Nome Serum Run

A deadly diphtheria outbreak has overwhelmed Nome, Alaska. A brave team of dog sledders set out to deliver the anti-toxin over 1000 kilometres in perilous conditions. Written by Scott Reeves.

Content Warning: This episode contains a brief description of animal death.


Scene summaries may contain spoilers
Wild Bill Shannon is about to endure the hardest night of his life. The town of Nome is suffering a diphtheria outbreak, and needs anti-toxin serum to treat it. However, Nome is on the remote coast of Alaska, cut off by winter sea ice. Flying in would be a suicide mission – the only option is dog sled. Wild Bill has the fastest dog team in the area, but with over 1000 miles to cover, the journey will be done by a team of mushers in relay over a week. It's a matter of life and death.
At times, Wild Bill has to run beside the sled to keep himself awake. Normally it's -40°C, but on this run it's dropped to -53°C. He mustn't get wet, or his flesh would freeze solid. It's dangerous for the dogs too, but this is an emergency. Three of the dogs have to be left behind at the road house because of cold-scorched lungs. But he makes it to Tolovana and hands the serum to the next musher. Just another 1000 kilometres to go!
Charlie Evans collects the serum at the halfway point. He's the 12th musher in the relay. It's a clear night and when he sees the aurora borealis, he thinks of his mother's stories. She's Athabaskan; half of the mushers on this relay are members of Indigenous groups. Indigenous people are particularly susceptible to diseases like diphtheria – the Spanish Flu outbreak in 1918 killed half the Indigenous population of Nome. The sky might be clear but the fog is thick, and Charlie has to trust his dogs. When he reaches Nulato he's so exhausted all he can do is slump by the fire.
Henry Ivanoff has the shortest leg of the relay; less than a kilometre! But it's still important. Leonhard Seppala should have picked up the serum at Nulato, but earlier mushers made such quick time that the serum got there first. Henry must take it and keep an eye out for Seppala on the trail. Henry is usually a boat captain, while Seppala is the fastest musher in the north. The dogs leap at a reindeer in the path. He gets them back under control, then hears the sound of a sled getting closer. It's Seppala, and there's 271 kilometres to go.
Leonhard Seppala has a decision to make. He can take the safer route around the coast, or go across the dangerous frozen seawater of Norton Sound. When he stops, he learns that another child has died, so he heads across Norton Sound. There are many weak patches in the sea ice, and breaking it would be a disaster. His lead dog is Togo, who once saved him when he was trapped on an ice floe. There's a storm coming in, which could break up the ice. Togo leads them safely around the weak ice and back onto solid ground. They reach Golovin after covering 146 kilometres.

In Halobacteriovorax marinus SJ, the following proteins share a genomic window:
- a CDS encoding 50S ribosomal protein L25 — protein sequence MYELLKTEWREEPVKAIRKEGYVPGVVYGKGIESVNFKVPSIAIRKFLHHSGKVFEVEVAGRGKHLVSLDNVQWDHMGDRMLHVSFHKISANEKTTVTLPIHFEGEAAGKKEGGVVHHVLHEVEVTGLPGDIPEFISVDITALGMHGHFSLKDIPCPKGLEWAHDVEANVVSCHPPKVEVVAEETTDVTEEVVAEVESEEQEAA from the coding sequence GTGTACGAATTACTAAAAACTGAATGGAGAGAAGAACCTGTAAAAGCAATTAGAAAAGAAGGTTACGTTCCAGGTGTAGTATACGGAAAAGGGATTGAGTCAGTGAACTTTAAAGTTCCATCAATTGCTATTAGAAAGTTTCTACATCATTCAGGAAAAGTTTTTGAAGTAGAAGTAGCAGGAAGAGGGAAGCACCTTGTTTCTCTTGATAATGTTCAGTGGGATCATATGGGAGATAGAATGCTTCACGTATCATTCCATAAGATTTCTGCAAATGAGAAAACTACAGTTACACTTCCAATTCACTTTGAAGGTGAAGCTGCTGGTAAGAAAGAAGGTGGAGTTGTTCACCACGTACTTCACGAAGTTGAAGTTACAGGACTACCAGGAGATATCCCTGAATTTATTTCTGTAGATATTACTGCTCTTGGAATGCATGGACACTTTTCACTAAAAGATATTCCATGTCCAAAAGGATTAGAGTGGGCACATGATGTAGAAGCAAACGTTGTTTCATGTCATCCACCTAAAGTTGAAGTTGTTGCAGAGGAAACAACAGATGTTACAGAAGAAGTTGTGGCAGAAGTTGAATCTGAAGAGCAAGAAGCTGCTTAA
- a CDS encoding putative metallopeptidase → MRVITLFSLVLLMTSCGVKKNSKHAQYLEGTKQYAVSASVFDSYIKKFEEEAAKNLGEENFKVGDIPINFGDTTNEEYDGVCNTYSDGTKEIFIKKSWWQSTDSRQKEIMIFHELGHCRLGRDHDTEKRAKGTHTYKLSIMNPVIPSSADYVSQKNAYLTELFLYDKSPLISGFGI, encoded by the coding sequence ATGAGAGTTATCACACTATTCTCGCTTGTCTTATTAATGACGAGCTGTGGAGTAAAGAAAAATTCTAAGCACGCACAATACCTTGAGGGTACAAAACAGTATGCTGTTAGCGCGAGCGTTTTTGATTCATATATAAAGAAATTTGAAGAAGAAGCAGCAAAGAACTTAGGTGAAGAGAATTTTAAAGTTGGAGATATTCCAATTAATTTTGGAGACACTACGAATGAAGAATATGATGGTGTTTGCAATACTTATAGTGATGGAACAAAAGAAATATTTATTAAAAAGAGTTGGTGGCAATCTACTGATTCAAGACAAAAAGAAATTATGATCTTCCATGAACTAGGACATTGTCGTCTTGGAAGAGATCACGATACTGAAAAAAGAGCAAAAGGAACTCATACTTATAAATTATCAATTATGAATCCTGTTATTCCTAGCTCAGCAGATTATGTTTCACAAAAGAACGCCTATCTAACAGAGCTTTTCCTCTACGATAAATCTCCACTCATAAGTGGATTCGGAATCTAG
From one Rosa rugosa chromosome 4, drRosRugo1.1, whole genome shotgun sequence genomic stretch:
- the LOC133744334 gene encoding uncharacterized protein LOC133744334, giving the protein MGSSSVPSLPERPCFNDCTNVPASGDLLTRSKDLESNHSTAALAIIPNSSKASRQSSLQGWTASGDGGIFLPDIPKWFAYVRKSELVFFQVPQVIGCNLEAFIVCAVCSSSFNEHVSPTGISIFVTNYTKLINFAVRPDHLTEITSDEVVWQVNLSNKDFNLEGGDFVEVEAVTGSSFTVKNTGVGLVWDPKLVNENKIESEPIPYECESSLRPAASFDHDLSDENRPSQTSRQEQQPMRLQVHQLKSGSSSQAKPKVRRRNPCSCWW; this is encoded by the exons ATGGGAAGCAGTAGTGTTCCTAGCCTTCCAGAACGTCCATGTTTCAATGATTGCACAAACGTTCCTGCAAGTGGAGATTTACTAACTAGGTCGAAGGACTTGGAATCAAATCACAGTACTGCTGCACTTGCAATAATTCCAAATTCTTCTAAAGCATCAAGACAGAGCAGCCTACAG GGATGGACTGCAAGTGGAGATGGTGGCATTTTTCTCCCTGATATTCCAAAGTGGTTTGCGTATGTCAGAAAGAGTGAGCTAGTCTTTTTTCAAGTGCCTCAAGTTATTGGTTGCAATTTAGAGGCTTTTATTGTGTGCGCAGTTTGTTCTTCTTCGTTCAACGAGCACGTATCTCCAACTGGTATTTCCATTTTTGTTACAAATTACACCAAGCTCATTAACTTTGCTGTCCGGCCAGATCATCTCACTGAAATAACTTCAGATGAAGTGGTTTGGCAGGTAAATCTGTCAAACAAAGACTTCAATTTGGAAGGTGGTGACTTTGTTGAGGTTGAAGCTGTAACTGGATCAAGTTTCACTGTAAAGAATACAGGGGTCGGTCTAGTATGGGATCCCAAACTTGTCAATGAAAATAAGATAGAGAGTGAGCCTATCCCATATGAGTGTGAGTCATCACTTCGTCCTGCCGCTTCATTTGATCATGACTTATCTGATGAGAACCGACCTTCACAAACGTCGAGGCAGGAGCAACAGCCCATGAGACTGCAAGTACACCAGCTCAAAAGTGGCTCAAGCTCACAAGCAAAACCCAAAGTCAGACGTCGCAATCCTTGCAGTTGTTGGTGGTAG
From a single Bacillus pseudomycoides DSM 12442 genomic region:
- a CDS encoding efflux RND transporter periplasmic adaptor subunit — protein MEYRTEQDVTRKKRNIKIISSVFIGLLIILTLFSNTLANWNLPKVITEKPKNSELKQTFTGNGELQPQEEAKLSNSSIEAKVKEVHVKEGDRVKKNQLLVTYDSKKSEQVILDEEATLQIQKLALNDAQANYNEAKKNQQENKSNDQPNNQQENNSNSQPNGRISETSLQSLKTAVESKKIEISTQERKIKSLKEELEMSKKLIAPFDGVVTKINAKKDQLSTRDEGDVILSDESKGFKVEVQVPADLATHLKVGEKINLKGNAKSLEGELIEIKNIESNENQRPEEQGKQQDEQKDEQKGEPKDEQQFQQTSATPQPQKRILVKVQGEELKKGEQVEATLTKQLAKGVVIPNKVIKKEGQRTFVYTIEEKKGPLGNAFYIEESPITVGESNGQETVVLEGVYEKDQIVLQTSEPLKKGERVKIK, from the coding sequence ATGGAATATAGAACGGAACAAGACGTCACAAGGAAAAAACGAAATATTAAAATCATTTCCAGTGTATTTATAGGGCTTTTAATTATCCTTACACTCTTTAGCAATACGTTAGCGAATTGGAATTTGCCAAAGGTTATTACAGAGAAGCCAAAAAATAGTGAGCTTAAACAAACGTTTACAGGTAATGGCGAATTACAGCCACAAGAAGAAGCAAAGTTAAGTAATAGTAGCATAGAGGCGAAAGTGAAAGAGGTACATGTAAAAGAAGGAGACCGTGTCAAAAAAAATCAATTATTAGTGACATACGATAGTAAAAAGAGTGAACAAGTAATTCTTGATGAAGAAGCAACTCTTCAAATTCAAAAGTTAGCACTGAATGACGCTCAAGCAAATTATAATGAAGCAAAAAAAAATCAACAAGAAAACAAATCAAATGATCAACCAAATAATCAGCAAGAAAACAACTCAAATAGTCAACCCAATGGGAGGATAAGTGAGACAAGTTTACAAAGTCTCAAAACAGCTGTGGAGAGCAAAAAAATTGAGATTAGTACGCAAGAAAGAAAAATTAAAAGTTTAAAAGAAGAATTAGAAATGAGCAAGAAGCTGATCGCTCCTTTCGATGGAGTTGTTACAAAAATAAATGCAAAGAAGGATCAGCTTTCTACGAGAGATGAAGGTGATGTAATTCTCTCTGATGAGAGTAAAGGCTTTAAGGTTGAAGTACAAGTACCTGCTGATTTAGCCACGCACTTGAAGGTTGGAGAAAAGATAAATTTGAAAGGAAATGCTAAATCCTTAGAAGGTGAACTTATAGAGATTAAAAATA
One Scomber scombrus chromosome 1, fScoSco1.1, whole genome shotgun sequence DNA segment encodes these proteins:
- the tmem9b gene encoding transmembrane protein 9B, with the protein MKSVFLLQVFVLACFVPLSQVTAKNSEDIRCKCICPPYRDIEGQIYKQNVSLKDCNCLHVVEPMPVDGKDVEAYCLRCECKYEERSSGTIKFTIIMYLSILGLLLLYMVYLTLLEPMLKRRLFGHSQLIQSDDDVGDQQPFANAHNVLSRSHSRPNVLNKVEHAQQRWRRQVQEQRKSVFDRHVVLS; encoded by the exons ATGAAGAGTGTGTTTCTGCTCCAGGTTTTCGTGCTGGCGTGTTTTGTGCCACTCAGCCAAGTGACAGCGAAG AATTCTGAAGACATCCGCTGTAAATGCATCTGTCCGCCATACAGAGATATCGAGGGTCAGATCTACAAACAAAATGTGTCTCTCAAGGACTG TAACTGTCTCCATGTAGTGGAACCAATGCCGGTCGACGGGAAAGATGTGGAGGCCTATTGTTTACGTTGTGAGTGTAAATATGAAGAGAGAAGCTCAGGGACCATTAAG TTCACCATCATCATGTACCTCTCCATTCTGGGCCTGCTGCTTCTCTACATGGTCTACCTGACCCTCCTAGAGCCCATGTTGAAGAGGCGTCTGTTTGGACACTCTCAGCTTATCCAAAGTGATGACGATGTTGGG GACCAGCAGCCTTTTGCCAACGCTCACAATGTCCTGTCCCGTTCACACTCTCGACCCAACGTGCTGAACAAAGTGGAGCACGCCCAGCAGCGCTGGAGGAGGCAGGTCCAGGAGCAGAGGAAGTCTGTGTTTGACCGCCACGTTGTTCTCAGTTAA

Gunnar Kaasen has picked up the serum 85 kilometres from Nome. There's an awful storm blowing, creating massive drifts across the trail, and he has to trust the dogs to find their way in the pitch black. He's using Seppala's reserve set of dogs, led by Balto. The wind catches the sled, blowing it over, and the serum is thrown into the snow. He manages to find it, and they're off again. Gunnar reaches Port Safety, but the musher who was supposed to meet him assumed he had sat out the storm and has gone to bed. With only 33 kilometres left to go, Gunnar keeps going to get the serum to Nome before sunrise.
On 2nd February, Gunnar arrives in Nome after seven and a half hours. Not one bottle of serum has broken and soon it's thawed and ready to use. The newspaper reporters miss his arrival, so he's asked to drive his sled down Front Street again so they can take photographs. Gunnar and Balto become celebrities, with Gunnar even starring in a movie, and Balto given a statue in Central Park! All 20 mushers who took part are given a medal and special award by the government. Around 150 dogs pulled the sleds; some of whom never ran again, and some of whom died to save the thousands of people in and around Nome. These brave sled dogs and mushers ran 1085 kilometres in five and a half days in the depths of winter to save a town from a deadly disease.


Cast listings may contain spoilers
Charlie Evans
Six to Start Ensemble
Gunnar Kaasen
Six to Start Ensemble
Henry Ivanoff
Six to Start Ensemble
Leonhard Seppala
Six to Start Ensemble
Wild Bill Shannon
Six to Start Ensemble
Scott Reeves
Matt Wieteska
Sound Designer
Winnie Simon